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In vivo study of fullerenes contradicts in vitro data

by Bethany Halford
July 23, 2007 | A version of this story appeared in Volume 85, Issue 30

Fullerenes exhibit little pulmonary toxicity in vivo, according to a new study in rats (Nano Lett., DOI: 10.1021/nl0710710). The finding is contrary to those of earlier in vitro tests that showed that C60 is toxic to human cells, including dermal fibroblasts, lung epithelial cells, and astrocytes.

Christie M. Sayes, David B. Warheit, and colleagues at the DuPont Haskell Laboratory for Health & Environmental Sciences, in Newark, Del., took aqueous solutions of nano—C60-a water-soluble aggregate of pristine, underivatized C60—and instilled them into the trachea of rats. They then examined the animals' lungs after one day, one week, one month, and three months. A similar experiment was carried out with the compound C60(OH)24, a fullerene derivative that has been shown to be benign in in vitro tests.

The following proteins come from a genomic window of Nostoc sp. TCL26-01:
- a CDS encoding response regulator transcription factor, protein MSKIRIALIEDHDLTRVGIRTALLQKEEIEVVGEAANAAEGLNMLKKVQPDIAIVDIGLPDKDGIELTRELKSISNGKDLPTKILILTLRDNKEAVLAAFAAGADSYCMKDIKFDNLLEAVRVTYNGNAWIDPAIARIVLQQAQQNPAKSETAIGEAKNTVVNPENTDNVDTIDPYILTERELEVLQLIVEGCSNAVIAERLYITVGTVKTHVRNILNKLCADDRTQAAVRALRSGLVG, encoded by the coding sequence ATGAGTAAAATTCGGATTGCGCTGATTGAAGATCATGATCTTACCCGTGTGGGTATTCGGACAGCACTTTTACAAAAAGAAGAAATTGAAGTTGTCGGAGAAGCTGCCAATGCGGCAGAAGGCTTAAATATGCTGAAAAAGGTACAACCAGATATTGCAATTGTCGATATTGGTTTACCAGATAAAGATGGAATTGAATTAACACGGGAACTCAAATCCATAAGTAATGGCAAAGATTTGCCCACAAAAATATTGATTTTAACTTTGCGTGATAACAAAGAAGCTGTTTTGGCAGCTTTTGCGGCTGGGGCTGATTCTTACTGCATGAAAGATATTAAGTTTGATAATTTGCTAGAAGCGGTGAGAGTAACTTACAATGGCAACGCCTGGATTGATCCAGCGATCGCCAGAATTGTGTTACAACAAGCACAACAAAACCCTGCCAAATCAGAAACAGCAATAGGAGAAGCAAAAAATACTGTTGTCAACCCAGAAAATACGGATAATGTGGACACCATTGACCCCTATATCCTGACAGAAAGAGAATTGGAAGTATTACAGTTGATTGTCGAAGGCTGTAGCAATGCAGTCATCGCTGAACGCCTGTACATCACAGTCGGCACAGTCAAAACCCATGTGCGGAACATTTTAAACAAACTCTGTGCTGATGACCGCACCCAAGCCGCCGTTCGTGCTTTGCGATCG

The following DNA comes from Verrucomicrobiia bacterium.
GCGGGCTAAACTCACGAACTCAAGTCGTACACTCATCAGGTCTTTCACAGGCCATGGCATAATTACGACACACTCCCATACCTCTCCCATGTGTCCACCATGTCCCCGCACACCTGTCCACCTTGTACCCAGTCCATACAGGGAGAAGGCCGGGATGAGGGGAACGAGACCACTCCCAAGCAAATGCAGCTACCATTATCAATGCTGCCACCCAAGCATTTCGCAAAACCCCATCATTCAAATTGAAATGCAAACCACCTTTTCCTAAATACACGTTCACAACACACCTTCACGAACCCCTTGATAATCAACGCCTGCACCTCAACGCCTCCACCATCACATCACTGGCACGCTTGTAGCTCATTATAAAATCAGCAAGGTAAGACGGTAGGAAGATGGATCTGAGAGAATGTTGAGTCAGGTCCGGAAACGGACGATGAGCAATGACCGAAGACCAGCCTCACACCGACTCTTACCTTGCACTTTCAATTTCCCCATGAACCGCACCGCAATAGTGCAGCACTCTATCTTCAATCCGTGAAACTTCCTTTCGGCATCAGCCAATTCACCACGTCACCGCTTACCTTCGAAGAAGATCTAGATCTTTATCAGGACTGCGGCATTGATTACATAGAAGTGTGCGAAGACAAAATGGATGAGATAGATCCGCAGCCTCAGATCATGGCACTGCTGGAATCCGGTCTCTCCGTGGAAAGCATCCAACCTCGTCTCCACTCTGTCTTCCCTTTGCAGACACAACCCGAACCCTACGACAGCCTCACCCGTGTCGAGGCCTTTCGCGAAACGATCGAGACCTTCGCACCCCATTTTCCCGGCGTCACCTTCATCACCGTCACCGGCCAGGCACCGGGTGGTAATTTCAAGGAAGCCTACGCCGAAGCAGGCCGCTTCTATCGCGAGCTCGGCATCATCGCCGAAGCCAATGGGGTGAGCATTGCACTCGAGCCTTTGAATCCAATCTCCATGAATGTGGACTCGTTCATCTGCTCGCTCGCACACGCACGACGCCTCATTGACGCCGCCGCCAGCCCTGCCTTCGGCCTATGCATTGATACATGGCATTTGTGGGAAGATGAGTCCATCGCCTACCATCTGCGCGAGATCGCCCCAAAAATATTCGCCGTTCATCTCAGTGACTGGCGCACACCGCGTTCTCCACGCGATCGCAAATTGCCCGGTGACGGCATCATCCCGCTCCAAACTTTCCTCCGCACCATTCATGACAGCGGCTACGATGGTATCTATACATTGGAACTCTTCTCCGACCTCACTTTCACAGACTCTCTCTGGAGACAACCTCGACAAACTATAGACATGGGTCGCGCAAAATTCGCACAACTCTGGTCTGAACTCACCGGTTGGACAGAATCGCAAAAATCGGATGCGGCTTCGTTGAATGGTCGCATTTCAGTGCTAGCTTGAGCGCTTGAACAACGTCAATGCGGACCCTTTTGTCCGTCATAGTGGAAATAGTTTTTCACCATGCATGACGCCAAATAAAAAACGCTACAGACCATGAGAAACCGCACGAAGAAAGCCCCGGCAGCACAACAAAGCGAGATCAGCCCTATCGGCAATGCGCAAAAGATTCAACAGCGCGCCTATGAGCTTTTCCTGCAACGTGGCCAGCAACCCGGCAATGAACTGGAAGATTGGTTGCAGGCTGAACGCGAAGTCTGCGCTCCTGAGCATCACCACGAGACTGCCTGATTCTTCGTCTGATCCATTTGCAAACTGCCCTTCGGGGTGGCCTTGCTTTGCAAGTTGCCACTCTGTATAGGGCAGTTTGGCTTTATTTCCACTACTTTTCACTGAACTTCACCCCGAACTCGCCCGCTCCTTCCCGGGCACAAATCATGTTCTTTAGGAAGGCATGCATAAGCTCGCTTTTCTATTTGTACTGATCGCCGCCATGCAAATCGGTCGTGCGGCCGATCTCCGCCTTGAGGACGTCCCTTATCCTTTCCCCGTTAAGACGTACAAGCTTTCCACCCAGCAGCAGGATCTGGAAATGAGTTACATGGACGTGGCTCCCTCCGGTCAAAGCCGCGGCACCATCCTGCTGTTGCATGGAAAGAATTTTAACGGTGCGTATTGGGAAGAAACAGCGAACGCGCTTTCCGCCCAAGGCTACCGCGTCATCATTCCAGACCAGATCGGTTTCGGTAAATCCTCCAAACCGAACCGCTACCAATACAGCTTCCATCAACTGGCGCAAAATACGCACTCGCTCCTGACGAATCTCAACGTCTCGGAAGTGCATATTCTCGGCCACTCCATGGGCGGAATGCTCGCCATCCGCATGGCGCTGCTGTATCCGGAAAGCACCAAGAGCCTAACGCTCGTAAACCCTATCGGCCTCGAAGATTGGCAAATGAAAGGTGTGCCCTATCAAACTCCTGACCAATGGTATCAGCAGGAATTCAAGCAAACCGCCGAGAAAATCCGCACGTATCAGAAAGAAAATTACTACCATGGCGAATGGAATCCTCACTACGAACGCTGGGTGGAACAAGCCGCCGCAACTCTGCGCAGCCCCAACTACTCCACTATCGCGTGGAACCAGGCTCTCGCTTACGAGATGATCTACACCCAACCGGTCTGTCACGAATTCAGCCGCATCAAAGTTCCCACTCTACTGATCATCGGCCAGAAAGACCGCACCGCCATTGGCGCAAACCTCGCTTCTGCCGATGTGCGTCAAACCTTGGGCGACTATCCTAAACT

In both cases, the DuPont team found only transitory inflammatory and cell injury effects, probably due to the instillation procedure. Even with the highest dose of fullerenes, no adverse pulmonary effects were observed after three months of exposure, the researchers report.

"The results demonstrate that understanding how nanomaterials interact with the body is more complex than can currently be determined from in vitro studies alone and support the need for systematic research into underlying mechanisms of interaction," comments Andrew Maynard, chief scientific adviser for the Project on Emerging Nanotechnologies at the Woodrow Wilson International Center for Scholars, in Washington, D.C.


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